3. Peter WilsonPeter

    John: The sonic boom and the shockwave from the explosion add together. Guess the moral of the story is that if you see an extremely bright light outside in the sky, turn away from the windows, not towards them.

  4. Eric Holcomb

    As I understand it, the meteor "explosion" can be thought of as a greatly intensified sonic boom resulting from the large increase in surface area and drag when an object travelling at hypersonic speed breaks apart. There is no chemical or nuclear release of energy, but the kinetic energy involved is enormous. Without the mid-air breakup, the energy would be released much more slowly (with much less "boom") … until impacting the ground.

  5. Anthony BarreiroAnthony Barreiro

    Thanks Kelly. It’s very cool that we’re able to understand so much about this meteor, from its original orbit in the asteroid belt all the way to its steaming entry into a frozen lake.

  6. Krzysztof Wlodarczyk

    I would like to present the results of my computations:
    a=1.55AU, i=6.8 deg, e=0.6, q=0.63, Q=2.47. I is quite unusual that the nodes of this orbit roughly correspond to those of 2012 DA14 ! In addition, I have a light curve in V and R. The visual brightness at Chelyabinsk center reached -33.8 magnitude, thus 700x brighter than the Sun ! I would like to present the light curve, so please send me an e-mail address to send it.

  7. Babu G. Ranganathan

    ASTEROIDS, COMETS, AND METEORS ORIGINATED FROM EARTH: In the Earth’s past there were powerful volcanic explosions propelling millions of tons of earth soil and rock (now asteroids and meteors) containing organic molecules. Read my popular Internet article, ANY LIFE ON MARS CAME FROM EARTH. The article explains how millions of tons of Earth soil may exist on Mars, and how debris we call asteroids and meteors could have originated from Earth. According to a Newsweek article of September 21, 1998, p. 12 that quotes a NASA scientist, SEVEN MILLION tons of Earth soil may exist on Mars! How could this be possible? Read and find out.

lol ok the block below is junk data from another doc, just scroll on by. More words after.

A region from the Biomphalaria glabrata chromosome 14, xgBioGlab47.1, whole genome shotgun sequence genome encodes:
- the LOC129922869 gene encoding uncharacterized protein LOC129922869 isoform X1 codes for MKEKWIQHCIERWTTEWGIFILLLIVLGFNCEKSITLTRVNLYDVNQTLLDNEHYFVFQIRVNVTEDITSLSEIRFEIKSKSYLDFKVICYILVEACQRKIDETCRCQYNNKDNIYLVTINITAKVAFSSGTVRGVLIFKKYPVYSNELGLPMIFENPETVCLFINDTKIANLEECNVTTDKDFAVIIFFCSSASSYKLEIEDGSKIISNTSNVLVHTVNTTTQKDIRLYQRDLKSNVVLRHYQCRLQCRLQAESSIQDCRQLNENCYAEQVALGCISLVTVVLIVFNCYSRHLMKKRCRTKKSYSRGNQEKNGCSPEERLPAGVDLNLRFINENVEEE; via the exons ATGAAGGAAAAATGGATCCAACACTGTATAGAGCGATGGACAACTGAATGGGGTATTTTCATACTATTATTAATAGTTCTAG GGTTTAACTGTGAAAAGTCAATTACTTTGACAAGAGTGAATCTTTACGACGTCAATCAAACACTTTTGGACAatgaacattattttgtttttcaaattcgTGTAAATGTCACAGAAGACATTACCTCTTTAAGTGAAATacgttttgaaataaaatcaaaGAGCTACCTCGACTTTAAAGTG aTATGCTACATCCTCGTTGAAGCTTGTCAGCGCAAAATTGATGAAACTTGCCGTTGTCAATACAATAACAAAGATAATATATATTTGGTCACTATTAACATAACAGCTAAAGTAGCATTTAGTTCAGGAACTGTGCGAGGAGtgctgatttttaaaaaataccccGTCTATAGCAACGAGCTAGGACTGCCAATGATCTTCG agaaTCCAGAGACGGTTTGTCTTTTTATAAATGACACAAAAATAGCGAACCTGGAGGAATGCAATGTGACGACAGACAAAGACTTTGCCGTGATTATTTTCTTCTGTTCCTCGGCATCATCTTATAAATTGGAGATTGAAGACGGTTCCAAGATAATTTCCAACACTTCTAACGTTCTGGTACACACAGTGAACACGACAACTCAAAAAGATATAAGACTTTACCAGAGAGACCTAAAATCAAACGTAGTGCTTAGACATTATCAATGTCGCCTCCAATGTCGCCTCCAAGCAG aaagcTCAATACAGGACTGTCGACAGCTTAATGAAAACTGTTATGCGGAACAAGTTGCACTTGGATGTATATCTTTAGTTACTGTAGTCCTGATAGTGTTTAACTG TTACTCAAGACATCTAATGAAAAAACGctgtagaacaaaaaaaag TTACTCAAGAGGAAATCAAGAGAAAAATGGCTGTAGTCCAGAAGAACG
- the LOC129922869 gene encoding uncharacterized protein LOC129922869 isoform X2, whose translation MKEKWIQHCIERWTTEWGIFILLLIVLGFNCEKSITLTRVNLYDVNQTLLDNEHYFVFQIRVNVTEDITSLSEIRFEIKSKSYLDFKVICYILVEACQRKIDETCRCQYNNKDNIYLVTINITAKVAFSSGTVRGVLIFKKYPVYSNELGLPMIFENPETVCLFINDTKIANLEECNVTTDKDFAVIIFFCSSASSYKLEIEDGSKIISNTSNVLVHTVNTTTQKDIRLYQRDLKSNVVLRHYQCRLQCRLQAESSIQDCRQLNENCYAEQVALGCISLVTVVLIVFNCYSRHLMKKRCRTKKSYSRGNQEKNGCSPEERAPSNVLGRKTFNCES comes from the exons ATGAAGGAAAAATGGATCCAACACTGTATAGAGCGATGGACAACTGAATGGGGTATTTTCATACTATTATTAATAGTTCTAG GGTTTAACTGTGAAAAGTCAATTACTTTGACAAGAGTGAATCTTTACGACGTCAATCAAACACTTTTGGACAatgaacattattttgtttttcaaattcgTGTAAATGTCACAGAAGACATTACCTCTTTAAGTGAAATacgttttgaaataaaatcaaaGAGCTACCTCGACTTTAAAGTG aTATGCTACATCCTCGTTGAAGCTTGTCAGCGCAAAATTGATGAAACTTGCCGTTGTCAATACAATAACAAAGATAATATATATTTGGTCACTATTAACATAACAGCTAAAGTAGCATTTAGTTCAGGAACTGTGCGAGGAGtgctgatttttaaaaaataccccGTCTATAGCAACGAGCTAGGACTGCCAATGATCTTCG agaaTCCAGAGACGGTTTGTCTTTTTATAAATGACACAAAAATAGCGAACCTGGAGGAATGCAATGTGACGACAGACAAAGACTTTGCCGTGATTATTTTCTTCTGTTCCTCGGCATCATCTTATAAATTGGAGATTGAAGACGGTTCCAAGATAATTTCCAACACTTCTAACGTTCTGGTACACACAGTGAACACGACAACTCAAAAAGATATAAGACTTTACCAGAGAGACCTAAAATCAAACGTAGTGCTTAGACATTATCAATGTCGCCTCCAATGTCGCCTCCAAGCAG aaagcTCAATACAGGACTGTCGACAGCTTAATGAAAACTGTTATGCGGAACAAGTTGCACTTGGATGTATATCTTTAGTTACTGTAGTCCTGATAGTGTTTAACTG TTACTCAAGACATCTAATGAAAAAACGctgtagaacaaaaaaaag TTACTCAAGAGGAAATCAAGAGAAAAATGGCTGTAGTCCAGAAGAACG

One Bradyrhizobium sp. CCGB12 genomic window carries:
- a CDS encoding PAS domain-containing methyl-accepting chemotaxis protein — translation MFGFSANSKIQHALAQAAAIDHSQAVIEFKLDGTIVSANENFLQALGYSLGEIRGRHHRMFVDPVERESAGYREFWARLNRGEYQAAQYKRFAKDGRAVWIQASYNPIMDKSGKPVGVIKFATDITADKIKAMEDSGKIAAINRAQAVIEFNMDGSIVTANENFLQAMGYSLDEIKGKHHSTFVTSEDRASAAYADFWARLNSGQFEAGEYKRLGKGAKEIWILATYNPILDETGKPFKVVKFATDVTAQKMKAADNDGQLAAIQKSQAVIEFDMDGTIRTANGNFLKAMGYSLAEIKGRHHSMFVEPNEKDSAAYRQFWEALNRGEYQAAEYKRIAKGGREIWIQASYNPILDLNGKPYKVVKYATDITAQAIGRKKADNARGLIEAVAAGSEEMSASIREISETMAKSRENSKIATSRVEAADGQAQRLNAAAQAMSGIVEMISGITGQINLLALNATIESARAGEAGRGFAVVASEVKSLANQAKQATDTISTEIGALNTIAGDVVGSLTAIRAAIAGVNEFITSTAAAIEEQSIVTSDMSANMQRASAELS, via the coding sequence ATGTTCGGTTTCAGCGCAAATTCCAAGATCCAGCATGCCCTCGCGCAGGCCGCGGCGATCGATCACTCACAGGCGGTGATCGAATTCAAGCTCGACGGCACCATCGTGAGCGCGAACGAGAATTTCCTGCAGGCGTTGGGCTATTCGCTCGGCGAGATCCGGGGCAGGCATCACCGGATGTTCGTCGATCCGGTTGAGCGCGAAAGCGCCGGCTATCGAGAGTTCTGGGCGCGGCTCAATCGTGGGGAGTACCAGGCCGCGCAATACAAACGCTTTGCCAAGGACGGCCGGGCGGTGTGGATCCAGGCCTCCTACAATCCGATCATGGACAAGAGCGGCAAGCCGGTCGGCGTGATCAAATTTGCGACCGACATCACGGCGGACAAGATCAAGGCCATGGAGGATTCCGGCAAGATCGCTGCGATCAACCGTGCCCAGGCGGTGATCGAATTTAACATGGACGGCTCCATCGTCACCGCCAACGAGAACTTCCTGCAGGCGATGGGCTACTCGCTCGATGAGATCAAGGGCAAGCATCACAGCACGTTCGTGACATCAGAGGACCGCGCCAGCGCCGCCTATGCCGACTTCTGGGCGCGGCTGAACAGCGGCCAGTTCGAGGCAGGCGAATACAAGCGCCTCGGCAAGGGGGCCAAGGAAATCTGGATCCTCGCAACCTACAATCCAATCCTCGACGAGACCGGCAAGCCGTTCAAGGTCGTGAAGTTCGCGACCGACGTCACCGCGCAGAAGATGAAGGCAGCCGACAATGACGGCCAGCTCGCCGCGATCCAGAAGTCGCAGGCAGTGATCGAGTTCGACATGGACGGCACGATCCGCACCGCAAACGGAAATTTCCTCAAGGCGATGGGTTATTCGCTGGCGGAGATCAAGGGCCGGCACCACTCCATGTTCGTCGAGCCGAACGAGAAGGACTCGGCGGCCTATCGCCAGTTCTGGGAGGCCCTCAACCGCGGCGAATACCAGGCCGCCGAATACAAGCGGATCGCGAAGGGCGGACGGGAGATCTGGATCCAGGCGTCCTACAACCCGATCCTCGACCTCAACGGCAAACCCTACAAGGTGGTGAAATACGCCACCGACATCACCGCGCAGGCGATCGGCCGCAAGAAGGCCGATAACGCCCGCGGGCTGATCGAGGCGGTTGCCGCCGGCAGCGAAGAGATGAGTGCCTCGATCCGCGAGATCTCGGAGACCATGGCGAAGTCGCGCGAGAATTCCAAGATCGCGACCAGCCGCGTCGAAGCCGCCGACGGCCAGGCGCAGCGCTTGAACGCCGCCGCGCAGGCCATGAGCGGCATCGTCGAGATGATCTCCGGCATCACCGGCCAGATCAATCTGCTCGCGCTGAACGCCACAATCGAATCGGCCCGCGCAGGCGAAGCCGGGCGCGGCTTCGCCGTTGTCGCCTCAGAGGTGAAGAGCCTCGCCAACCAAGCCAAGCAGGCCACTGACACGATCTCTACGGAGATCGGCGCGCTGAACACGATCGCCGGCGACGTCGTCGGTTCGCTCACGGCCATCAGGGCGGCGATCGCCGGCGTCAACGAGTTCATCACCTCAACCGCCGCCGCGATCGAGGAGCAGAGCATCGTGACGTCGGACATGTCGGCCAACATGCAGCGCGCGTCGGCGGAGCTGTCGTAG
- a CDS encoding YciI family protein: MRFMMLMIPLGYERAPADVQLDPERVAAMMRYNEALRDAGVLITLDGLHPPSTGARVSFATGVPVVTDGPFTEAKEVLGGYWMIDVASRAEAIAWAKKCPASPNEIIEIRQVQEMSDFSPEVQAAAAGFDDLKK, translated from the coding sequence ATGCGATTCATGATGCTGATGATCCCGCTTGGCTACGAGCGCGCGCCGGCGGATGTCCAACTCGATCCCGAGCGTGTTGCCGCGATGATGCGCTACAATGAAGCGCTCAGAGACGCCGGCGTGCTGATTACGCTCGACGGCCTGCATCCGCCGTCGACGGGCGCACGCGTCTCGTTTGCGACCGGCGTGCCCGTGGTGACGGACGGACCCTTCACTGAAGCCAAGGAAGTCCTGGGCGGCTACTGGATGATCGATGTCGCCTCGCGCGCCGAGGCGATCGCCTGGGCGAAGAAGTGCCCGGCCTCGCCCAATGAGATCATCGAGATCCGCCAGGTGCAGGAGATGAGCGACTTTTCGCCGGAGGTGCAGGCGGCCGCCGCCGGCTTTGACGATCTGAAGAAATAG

Even if the right chemicals exist, life cannot arise by chance. The molecules that make-up life have to be in a sequence, just like the letters found in a sentence. Please read my popular Internet articles listed below:

    Check out my most recent Internet articles and sites: THE SCIENCE SUPPORTING CREATION and WAR AMONG EVOLUTIONISTS (2nd Edition)

    Babu G. Ranganathan*
    B.A. Bible/Biology

    *I have given successful lectures (with question and answer period afterwards) defending creation before evolutionist science faculty and students at various colleges and universities. I’ve been privileged to be recognized in the 24th edition of Marquis "Who’s Who in The East" for my writings on religion and science

  8. Bruce

    Mr. Ranganathan, while I find some of your comment and writings to be interesting, the opening statement in your post is most implausible. While it is conceivable that some meteoric material is returning fragments that where once blasted off earth (either by super volcanoes as you suggest or by great impacts from large asteroids or comets), your opening assertion seems to be that all or most “asteroids, comets, and meteors originated from earth.” Are you contending that the asteroid belt between Mars and Jupiter came from Earth? Comets are observed coming in from the outermost reaches of the solar system. To claim that asteroids and comets came from earth causes you to undermine your credibility. It pains me to point this out, since other writings of yours that you mentioned are very well reasoned, and I hope that others will read them and judge them for themselves. A scriptural principle that comes to mind is Phil. 4:5. Please know that I mean no offense. Sincerely, mayfield.bruce@ymail.com

  9. Krzysztof Wlodarczyk

    I would like to present the light curve in V derived from video taken in Kamensk Uralsky. The visual magnitude at maximum air burst was "only" -24.5 in Kamensk, -27.5 in Chelyabinsk and -28.5 mag in Korkino.